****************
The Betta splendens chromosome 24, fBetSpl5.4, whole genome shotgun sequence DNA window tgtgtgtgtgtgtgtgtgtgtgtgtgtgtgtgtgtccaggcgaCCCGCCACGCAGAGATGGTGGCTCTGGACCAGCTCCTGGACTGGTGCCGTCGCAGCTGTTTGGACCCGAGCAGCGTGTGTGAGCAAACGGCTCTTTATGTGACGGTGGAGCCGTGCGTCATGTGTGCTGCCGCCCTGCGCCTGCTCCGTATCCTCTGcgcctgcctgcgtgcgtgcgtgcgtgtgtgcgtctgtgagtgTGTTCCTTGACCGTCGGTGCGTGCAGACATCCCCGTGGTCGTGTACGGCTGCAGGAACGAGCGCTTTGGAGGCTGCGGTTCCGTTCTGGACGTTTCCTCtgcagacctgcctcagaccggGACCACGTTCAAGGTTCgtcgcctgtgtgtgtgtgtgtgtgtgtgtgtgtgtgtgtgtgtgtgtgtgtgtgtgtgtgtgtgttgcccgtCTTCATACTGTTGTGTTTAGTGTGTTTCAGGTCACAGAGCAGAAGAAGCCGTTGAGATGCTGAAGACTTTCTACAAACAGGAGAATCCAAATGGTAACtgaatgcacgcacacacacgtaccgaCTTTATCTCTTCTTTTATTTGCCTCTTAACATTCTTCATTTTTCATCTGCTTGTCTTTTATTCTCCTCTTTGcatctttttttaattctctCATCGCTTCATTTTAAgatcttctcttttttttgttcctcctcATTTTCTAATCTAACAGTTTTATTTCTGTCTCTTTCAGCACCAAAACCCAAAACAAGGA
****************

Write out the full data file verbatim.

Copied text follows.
The Betta splendens chromosome 24, fBetSpl5.4, whole genome shotgun sequence DNA window tgtgtgtgtgtgtgtgtgtgtgtgtgtgtgtgtgtccaggcgaCCCGCCACGCAGAGATGGTGGCTCTGGACCAGCTCCTGGACTGGTGCCGTCGCAGCTGTTTGGACCCGAGCAGCGTGTGTGAGCAAACGGCTCTTTATGTGACGGTGGAGCCGTGCGTCATGTGTGCTGCCGCCCTGCGCCTGCTCCGTATCCTCTGcgcctgcctgcgtgcgtgcgtgcgtgtgtgcgtctgtgagtgTGTTCCTTGACCGTCGGTGCGTGCAGACATCCCCGTGGTCGTGTACGGCTGCAGGAACGAGCGCTTTGGAGGCTGCGGTTCCGTTCTGGACGTTTCCTCtgcagacctgcctcagaccggGACCACGTTCAAGGTTCgtcgcctgtgtgtgtgtgtgtgtgtgtgtgtgtgtgtgtgtgtgtgtgtgtgtgtgtgtgtgtgttgcccgtCTTCATACTGTTGTGTTTAGTGTGTTTCAGGTCACAGAGCAGAAGAAGCCGTTGAGATGCTGAAGACTTTCTACAAACAGGAGAATCCAAATGGTAACtgaatgcacgcacacacacgtaccgaCTTTATCTCTTCTTTTATTTGCCTCTTAACATTCTTCATTTTTCATCTGCTTGTCTTTTATTCTCCTCTTTGcatctttttttaattctctCATCGCTTCATTTTAAgatcttctcttttttttgttcctcctcATTTTCTAATCTAACAGTTTTATTTCTGTCTCTTTCAGCACCAAAACCCAAAACAAGGA